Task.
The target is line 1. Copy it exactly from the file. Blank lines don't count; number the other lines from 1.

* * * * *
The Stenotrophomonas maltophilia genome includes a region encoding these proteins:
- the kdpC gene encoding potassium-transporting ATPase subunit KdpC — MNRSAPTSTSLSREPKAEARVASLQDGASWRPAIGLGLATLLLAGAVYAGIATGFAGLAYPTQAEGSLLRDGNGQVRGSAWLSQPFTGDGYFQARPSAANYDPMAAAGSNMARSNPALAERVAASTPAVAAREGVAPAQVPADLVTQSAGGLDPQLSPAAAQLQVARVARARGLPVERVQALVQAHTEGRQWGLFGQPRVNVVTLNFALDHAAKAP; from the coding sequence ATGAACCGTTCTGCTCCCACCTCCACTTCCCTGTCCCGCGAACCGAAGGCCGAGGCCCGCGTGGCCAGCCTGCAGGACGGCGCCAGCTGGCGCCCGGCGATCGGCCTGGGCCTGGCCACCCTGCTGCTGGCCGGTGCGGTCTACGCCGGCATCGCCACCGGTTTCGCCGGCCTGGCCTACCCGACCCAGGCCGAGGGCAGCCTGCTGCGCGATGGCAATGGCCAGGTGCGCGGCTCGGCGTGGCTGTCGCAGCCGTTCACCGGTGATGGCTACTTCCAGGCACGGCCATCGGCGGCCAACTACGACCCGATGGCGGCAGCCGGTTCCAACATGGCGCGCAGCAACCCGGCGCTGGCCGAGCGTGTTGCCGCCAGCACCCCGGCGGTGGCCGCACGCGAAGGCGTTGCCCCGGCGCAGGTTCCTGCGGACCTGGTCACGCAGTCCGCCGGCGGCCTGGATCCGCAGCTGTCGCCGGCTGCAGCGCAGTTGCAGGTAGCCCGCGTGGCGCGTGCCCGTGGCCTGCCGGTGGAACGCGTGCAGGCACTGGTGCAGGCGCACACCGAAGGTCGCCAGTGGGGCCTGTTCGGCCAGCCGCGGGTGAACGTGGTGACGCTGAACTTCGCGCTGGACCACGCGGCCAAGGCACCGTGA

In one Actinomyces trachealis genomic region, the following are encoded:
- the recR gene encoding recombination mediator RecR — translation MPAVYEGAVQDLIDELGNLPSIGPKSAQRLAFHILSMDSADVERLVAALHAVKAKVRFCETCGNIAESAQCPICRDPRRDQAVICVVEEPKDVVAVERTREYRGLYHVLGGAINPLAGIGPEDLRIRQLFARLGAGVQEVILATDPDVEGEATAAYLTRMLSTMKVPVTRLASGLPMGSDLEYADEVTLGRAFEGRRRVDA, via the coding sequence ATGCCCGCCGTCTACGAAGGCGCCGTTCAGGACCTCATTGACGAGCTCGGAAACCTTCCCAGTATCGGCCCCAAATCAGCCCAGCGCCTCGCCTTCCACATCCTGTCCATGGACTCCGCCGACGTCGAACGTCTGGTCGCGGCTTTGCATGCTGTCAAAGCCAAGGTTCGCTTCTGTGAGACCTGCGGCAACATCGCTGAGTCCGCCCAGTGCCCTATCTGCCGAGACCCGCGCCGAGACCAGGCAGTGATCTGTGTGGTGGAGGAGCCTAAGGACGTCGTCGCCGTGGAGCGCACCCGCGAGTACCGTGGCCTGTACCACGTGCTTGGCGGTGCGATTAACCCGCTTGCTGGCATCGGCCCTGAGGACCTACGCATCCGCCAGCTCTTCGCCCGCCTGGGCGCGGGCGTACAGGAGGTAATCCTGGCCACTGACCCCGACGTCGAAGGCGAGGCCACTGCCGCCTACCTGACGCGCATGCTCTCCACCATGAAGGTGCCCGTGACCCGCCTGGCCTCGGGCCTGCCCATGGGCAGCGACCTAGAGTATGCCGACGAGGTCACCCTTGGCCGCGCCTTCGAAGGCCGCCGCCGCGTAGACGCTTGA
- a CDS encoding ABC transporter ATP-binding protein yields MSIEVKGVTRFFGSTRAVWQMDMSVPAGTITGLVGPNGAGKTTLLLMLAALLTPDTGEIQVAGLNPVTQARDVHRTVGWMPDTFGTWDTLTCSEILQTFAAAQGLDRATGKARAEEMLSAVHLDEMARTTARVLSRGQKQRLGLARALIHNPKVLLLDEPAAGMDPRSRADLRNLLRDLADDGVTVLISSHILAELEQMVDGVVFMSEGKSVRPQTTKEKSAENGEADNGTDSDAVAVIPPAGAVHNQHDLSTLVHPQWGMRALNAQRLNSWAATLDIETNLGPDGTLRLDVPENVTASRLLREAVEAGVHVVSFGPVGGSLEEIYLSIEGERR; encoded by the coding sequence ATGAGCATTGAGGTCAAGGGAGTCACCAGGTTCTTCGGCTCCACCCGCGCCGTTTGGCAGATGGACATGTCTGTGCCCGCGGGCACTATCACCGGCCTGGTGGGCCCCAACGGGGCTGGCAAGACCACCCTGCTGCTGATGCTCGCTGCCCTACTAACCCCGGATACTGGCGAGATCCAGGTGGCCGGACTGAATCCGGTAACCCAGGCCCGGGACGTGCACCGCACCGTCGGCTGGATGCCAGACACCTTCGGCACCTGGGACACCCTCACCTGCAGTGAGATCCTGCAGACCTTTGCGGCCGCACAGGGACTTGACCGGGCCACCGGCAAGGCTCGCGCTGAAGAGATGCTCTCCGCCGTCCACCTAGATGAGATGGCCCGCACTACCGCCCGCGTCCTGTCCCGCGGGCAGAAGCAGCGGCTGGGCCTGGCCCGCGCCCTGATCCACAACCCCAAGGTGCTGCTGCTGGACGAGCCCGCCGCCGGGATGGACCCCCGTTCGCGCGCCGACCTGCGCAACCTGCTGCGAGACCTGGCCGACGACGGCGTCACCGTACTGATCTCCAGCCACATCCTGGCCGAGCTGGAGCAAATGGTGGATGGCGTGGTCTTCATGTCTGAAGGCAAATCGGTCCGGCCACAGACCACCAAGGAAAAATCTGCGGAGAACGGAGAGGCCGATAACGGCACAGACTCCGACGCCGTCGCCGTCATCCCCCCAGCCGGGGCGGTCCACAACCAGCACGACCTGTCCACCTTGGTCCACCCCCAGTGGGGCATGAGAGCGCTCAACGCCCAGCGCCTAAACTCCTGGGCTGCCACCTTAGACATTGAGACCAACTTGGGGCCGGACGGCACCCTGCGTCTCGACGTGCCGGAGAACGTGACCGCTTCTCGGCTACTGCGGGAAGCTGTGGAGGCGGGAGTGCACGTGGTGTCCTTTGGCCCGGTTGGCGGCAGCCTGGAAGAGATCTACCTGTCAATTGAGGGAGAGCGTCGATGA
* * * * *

The Stenotrophomonas maltophilia genome includes a region encoding these proteins: